Managing your Sick Child
Use this chart to help you decide which method to use.
|Birth to 2 years||1st choice: Rectum (for an accurate reading)
2nd choice: Armpit
|Between 2 and 5 years||1st choice: Rectum (for an accurate reading)
2nd choice: Ear, armpit
|Older than 5 years||1st choice: Mouth (for an accurate reading)
2nd choice: Ear, armpit
- What is a normal temperature? Babies younger than 6 months old should see a doctor when they have a fever.
- Older children can be treated at home, as long as they get enough liquids and seem well otherwise.
- However, they should also see a doctor if their fever lasts for more than 72 hours.
- The degree of a fever does not tell you how serious your child’s illness is. How a child acts is usually a better sign.
- Medication is not always needed to reduce a child’s temperature.
|Method||Normal temperature range|
|Rectum||36.6°C to 38°C (97.9°F to 100.4°F)|
|Mouth||35.5°C to 37.5°C (95.9°F to 99.5°F)|
|Armpit||34.7°C to 37.3°C (94.5°F to 99.1°F)|
|Ear||35.8°C to 38°C (96.4°F to 100.4°F)|
Treatment: You do not need to treat a fever. In fact, the best reason for giving your child medicine is not to reduce the fever but to relieve any aches and pains.
Acetaminophen Dose (Tylenol): Best to dose based on weight 15 mg/kg/dose every 4-6 hours, no more than 5 times/day.
Ibuprofen Dose (Advil or Motrin): 10 mg/kg/dose every 6-8 hours
- For very high or stubborn fevers, alternate between Acetaminophen and Ibuprofen every three hours (i.e., give a dose of Acetaminophen then three hours later give Ibuprofen then three hours later Acetaminophen, etc.) These two medications are safe to use together like this.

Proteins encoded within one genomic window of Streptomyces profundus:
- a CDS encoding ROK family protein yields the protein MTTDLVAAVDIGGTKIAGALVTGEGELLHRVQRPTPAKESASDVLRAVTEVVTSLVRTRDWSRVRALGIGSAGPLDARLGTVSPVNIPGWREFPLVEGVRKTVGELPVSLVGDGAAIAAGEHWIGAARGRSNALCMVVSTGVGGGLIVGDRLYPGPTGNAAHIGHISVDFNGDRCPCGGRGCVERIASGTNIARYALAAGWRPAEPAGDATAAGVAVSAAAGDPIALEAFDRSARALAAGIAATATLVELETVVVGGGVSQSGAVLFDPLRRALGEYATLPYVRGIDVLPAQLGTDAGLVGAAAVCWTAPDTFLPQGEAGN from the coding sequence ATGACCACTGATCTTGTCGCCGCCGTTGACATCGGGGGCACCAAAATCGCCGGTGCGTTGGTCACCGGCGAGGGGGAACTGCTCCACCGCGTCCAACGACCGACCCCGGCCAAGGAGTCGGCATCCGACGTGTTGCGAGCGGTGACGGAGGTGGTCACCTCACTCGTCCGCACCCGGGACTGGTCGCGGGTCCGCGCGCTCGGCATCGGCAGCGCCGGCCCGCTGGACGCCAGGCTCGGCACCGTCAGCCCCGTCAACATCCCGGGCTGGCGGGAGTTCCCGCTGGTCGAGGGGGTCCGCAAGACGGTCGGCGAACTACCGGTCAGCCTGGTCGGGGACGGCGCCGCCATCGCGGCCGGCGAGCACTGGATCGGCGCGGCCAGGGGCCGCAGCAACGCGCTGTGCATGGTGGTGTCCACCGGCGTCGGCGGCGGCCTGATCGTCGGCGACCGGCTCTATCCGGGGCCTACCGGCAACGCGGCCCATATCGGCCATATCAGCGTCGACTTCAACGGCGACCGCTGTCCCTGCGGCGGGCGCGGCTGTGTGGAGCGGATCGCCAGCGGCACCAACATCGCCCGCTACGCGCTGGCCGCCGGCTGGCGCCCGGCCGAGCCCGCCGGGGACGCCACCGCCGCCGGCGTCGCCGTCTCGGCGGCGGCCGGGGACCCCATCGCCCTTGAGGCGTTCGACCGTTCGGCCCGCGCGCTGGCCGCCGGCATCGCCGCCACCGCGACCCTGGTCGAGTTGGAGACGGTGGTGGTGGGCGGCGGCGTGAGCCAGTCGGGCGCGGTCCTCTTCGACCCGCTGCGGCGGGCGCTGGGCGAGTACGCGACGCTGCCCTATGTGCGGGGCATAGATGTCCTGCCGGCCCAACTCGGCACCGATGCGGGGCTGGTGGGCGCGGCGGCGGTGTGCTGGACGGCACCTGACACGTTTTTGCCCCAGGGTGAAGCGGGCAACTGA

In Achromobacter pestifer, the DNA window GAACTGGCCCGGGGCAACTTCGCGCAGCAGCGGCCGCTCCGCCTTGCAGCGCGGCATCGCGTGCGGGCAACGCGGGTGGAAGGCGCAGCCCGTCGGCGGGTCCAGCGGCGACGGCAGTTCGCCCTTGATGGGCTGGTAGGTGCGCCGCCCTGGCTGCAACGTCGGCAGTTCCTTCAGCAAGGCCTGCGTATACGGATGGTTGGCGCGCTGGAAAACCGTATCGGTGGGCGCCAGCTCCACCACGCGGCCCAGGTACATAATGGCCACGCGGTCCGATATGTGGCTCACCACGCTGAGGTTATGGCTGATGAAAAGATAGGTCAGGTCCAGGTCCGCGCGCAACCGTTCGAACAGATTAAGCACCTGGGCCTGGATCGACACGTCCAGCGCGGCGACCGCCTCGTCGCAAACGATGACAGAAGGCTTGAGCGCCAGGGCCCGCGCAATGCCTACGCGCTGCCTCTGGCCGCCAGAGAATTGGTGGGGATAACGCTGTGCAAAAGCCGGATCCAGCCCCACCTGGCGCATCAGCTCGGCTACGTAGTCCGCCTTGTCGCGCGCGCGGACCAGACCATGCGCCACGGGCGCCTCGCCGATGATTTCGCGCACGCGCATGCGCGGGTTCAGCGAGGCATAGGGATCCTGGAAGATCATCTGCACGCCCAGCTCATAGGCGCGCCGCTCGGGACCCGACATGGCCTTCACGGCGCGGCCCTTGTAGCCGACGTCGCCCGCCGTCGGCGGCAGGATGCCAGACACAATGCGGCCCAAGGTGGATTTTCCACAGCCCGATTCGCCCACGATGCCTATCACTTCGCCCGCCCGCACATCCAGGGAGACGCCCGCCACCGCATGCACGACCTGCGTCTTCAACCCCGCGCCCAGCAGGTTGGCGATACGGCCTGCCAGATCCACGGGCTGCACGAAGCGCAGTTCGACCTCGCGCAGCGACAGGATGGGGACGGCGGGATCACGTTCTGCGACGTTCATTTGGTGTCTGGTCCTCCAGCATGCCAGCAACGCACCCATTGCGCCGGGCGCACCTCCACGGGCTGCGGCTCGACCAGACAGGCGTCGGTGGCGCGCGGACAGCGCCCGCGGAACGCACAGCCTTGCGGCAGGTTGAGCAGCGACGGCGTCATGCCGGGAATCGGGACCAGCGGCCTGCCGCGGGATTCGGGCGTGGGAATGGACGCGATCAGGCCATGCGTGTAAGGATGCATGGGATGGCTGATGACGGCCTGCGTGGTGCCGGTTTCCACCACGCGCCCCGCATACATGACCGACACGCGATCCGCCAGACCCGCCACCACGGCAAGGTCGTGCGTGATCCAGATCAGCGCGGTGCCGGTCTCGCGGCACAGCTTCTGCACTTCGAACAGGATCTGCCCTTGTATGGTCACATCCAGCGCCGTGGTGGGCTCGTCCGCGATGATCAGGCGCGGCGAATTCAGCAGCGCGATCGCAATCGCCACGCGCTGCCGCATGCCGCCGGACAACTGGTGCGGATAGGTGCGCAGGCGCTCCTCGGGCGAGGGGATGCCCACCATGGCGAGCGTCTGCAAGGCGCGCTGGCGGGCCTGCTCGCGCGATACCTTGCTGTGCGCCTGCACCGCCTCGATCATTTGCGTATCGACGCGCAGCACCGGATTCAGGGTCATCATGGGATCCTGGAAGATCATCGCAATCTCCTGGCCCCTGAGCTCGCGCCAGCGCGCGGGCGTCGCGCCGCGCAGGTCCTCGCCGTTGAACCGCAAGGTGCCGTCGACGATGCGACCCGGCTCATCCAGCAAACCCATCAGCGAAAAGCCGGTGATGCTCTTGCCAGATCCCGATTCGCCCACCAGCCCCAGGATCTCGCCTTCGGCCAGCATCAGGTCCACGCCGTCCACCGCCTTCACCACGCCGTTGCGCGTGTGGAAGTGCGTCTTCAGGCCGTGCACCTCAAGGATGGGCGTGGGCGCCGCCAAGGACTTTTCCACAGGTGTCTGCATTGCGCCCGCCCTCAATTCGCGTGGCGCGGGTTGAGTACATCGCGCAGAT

- Compared with Acetaminophen (Tylenol), lasts a little longer, and seems to bring a fever down farther.
- Always use an oral syringe to measure.
Cold medications are not recommended for children under the age of 6!
- Use single entity products and just treat the symptoms your child has (i.e. cough or runny nose etc) Talk to your pharmacist when choosing cold medications as using more than one product could result in accidental overdosing.
- Many cold medications also contain acetaminophen (Tylenol) or ibuprofen (Advil)
- Use cold water humidifiers in room to help with stuffiness
- Saline nasal sprays can help (if you child will let you!)
What is the “FLU” or influenza?
The flu is a respiratory virus not a “stomach bug” as commonly believed. It can, however does not generally cause vomiting and diarrhea.
Symptoms are similar to however, generally much worse than a cold.